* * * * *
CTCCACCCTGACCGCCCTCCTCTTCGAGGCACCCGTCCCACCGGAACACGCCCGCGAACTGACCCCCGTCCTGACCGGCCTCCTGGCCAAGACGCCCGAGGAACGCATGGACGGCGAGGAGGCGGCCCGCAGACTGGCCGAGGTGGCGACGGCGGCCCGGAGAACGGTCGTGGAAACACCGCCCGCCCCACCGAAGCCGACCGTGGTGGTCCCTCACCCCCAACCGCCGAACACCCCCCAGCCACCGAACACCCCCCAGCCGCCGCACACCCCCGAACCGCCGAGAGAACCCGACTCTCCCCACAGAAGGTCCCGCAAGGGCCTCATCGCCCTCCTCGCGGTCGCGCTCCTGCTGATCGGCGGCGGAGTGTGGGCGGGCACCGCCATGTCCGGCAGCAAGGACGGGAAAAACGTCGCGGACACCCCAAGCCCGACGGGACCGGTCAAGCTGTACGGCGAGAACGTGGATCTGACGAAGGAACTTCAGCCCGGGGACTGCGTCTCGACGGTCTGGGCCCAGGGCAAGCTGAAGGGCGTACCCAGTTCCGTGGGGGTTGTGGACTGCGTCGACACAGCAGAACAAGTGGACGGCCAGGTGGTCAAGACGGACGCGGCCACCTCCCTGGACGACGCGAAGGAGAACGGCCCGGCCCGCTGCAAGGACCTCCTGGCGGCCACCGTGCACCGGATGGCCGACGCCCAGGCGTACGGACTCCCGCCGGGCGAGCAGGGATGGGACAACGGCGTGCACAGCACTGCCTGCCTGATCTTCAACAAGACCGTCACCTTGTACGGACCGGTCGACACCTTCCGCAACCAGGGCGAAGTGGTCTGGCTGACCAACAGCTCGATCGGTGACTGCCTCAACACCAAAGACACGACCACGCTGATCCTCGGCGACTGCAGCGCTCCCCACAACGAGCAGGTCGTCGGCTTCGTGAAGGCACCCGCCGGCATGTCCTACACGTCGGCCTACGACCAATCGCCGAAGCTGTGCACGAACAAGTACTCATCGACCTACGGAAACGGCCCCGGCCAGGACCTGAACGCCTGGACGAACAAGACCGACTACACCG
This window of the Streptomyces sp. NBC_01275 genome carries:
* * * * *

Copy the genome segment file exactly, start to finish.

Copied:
CTCCACCCTGACCGCCCTCCTCTTCGAGGCACCCGTCCCACCGGAACACGCCCGCGAACTGACCCCCGTCCTGACCGGCCTCCTGGCCAAGACGCCCGAGGAACGCATGGACGGCGAGGAGGCGGCCCGCAGACTGGCCGAGGTGGCGACGGCGGCCCGGAGAACGGTCGTGGAAACACCGCCCGCCCCACCGAAGCCGACCGTGGTGGTCCCTCACCCCCAACCGCCGAACACCCCCCAGCCACCGAACACCCCCCAGCCGCCGCACACCCCCGAACCGCCGAGAGAACCCGACTCTCCCCACAGAAGGTCCCGCAAGGGCCTCATCGCCCTCCTCGCGGTCGCGCTCCTGCTGATCGGCGGCGGAGTGTGGGCGGGCACCGCCATGTCCGGCAGCAAGGACGGGAAAAACGTCGCGGACACCCCAAGCCCGACGGGACCGGTCAAGCTGTACGGCGAGAACGTGGATCTGACGAAGGAACTTCAGCCCGGGGACTGCGTCTCGACGGTCTGGGCCCAGGGCAAGCTGAAGGGCGTACCCAGTTCCGTGGGGGTTGTGGACTGCGTCGACACAGCAGAACAAGTGGACGGCCAGGTGGTCAAGACGGACGCGGCCACCTCCCTGGACGACGCGAAGGAGAACGGCCCGGCCCGCTGCAAGGACCTCCTGGCGGCCACCGTGCACCGGATGGCCGACGCCCAGGCGTACGGACTCCCGCCGGGCGAGCAGGGATGGGACAACGGCGTGCACAGCACTGCCTGCCTGATCTTCAACAAGACCGTCACCTTGTACGGACCGGTCGACACCTTCCGCAACCAGGGCGAAGTGGTCTGGCTGACCAACAGCTCGATCGGTGACTGCCTCAACACCAAAGACACGACCACGCTGATCCTCGGCGACTGCAGCGCTCCCCACAACGAGCAGGTCGTCGGCTTCGTGAAGGCACCCGCCGGCATGTCCTACACGTCGGCCTACGACCAATCGCCGAAGCTGTGCACGAACAAGTACTCATCGACCTACGGAAACGGCCCCGGCCAGGACCTGAACGCCTGGACGAACAAGACCGACTACACCG
This window of the Streptomyces sp. NBC_01275 genome carries: